Sunday, November 2, 2008

Seasonal sadness

(My Grandfather, Arthur Holden Watson, as a private in the East Yorkshire's, a Kitchener Army training regiment, probably taken at or close to Hillsborough Barracks, Sheffield, spring 1917.)

Fall can be brutal.

Not the weather, the death of nature all around us. That's easy enough to deal with, although the colors and the falling leaves always contribute to my mood.

It's really the remembering that is hard.

This time of year, with less to do around the farm, a little time on my hands, and various anniversaries to help me, I can easily get caught up in remembrances.

It's perhaps a silly mood, very celtic, I think, but a whiff of coal smoke, a fragment of poetry or song, a photo, doesn't seem to matter what, but usually it's a song, and I suddenly realize that I'm an immigrant, in a strange country, and that all my people and their bones are somewhere else, and that somehow I've been lucky and had things in this strange country, like land, a farm, a house, a wife, an education, things I might otherwise take for granted that past generations of Womersleys and Watsons, and Sumys and Phillippis for that matter, particularly back in the old country, were routinely denied.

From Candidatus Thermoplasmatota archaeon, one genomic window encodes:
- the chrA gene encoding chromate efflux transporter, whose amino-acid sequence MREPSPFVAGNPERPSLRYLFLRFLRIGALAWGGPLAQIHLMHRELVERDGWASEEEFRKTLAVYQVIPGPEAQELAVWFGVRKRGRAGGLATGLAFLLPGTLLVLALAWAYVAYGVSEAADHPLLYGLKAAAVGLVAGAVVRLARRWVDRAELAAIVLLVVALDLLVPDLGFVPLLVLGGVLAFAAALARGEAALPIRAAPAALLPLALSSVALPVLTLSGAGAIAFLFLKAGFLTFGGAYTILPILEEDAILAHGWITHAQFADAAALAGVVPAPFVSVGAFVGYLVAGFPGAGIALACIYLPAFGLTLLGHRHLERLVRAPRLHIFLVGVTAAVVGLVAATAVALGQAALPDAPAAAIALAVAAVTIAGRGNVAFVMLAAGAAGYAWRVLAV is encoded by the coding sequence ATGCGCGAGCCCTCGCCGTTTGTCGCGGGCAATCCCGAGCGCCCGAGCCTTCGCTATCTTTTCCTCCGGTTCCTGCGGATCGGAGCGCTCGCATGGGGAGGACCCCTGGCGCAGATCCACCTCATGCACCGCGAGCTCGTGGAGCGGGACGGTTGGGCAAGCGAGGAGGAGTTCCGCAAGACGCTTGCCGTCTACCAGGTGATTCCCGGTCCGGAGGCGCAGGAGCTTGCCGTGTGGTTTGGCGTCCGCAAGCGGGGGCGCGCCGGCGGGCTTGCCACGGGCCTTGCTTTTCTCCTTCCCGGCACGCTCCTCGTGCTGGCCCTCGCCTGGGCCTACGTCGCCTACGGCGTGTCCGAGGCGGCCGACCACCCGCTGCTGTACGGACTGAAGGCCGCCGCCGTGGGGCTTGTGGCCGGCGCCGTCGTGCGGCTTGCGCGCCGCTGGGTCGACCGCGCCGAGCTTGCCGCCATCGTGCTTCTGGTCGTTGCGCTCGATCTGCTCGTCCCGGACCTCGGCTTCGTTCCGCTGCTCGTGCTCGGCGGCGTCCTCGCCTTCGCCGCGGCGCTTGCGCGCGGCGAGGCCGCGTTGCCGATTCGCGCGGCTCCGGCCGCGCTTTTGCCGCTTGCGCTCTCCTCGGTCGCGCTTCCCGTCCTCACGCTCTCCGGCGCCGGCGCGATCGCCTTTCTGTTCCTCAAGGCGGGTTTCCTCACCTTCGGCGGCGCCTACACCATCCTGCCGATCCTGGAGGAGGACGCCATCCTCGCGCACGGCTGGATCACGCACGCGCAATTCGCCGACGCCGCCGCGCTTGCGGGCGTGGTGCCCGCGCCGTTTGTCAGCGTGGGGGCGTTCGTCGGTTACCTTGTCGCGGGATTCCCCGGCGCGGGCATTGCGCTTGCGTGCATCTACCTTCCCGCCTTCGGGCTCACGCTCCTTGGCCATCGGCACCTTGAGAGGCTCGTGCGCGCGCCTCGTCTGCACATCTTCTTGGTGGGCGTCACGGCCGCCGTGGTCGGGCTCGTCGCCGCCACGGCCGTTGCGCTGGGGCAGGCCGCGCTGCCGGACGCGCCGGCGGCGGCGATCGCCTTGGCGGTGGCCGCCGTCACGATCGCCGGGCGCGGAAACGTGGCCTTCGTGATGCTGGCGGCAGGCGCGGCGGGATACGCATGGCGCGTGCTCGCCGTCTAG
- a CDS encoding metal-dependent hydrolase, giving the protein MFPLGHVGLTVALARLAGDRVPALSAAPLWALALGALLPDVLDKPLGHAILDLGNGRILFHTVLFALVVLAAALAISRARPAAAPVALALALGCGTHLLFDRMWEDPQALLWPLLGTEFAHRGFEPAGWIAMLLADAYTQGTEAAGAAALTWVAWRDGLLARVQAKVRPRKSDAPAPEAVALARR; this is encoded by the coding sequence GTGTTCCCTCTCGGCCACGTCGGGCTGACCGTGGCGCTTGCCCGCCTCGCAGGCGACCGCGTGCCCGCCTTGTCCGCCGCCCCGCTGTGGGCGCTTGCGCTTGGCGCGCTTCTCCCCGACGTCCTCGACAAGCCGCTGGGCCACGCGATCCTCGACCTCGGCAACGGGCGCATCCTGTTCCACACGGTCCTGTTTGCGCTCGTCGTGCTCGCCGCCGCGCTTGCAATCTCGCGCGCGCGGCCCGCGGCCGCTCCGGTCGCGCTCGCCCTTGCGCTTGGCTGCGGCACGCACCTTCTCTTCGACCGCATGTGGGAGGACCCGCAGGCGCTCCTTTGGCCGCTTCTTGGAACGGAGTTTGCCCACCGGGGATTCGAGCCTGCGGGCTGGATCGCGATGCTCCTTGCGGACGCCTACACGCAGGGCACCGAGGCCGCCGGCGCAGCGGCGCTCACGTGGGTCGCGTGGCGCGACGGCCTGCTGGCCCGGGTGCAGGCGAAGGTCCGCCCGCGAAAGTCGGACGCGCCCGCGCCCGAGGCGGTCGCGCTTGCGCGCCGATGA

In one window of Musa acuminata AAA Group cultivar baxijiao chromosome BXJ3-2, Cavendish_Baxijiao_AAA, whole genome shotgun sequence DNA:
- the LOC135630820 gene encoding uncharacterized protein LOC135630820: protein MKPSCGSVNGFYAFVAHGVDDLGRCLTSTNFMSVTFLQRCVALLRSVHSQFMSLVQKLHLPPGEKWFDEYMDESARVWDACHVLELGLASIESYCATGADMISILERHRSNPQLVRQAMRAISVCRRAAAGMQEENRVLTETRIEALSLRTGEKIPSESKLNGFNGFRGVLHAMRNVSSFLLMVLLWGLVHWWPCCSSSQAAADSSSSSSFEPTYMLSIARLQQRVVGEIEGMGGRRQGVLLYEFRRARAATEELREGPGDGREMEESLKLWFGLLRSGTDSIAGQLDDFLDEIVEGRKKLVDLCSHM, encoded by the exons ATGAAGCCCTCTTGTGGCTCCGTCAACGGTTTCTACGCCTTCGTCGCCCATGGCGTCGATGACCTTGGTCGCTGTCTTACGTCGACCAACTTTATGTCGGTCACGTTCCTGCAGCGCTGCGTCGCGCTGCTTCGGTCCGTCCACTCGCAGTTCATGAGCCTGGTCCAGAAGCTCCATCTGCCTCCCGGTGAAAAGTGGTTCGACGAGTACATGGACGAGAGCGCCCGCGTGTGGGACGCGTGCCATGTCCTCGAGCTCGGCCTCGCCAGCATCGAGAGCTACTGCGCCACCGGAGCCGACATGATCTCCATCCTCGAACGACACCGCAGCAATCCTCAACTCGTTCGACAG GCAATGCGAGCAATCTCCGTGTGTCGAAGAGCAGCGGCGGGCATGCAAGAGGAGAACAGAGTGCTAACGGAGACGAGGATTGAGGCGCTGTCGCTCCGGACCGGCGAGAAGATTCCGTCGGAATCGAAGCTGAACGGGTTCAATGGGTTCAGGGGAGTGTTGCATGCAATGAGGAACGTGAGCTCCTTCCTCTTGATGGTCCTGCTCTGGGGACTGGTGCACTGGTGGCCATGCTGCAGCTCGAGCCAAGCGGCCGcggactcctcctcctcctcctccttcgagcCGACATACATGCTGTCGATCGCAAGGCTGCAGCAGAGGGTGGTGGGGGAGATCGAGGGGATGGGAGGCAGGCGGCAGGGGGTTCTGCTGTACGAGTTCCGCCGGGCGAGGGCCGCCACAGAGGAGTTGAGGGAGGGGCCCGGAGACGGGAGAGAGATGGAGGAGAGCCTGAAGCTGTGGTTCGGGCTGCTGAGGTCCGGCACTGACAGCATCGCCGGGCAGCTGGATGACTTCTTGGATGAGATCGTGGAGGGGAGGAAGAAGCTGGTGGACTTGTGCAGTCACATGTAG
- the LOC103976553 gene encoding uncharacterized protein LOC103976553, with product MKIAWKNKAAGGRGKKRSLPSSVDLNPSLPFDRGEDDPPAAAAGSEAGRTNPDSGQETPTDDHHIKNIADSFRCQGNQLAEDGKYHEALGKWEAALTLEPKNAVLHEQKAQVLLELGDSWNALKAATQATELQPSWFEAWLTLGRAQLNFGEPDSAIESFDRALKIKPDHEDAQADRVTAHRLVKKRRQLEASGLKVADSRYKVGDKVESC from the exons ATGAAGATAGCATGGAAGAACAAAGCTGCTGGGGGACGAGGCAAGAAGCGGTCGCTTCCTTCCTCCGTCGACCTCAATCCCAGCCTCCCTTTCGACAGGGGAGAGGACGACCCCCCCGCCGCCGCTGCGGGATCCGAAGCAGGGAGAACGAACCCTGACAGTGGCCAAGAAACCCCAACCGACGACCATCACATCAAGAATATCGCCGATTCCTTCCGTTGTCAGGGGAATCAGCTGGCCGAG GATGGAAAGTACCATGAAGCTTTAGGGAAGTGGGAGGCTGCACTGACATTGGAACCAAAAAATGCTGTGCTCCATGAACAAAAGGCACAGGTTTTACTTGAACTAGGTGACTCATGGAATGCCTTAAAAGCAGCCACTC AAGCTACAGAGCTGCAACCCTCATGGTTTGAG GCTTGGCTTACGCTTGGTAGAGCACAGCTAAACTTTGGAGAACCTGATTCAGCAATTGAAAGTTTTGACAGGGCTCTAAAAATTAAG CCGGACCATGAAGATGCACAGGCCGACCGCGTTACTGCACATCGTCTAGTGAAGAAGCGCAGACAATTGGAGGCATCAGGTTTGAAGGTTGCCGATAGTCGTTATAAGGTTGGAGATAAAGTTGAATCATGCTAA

I start thinking about them, especially the men who served, and how hard it was for some of them, and how many of them there are in my family who served, and how disproportionate it is that my family served and suffered so much, when others, especially the wealthy who benefited from the British and American world hegemonies that our service ensured, in most cases did not, and do not, serve.

And now we have another war and some of the kids in my classes rotate in and out of their reservist, or National Guard, or regular service, and in and out of Iraq or Afghanistan.

My paternal grandfather (not the one in the photo) was in Iraq. In 1943.

What goes around, comes around.

This time is was Eric Bogle's And the Band Played Waltzing Matilda that brought it all back and nearly brought me to my knees.

Armistice Day, Remembrance Day, Veteran's Day, call it what you will. It's part of me. I'm a former British airman, an aircraft engine fitter and RAF Mountain Rescue troop with nearly seven years in, who's really the last of a long line of British soldiers and airmen dating back to WW1 and before.

I have a lot of people to be grateful to, and to remember this next week:

Grandad, Arthur Holden Watson, British Army, WWI and II, including at least a year in the Northeast Fusiliers during the time of the second Marne (1918). A hell on earth. We don't know where he was or what he did, because he was so shattered by it, he never spoke about it. My sister and I are trying to find out through the National Records.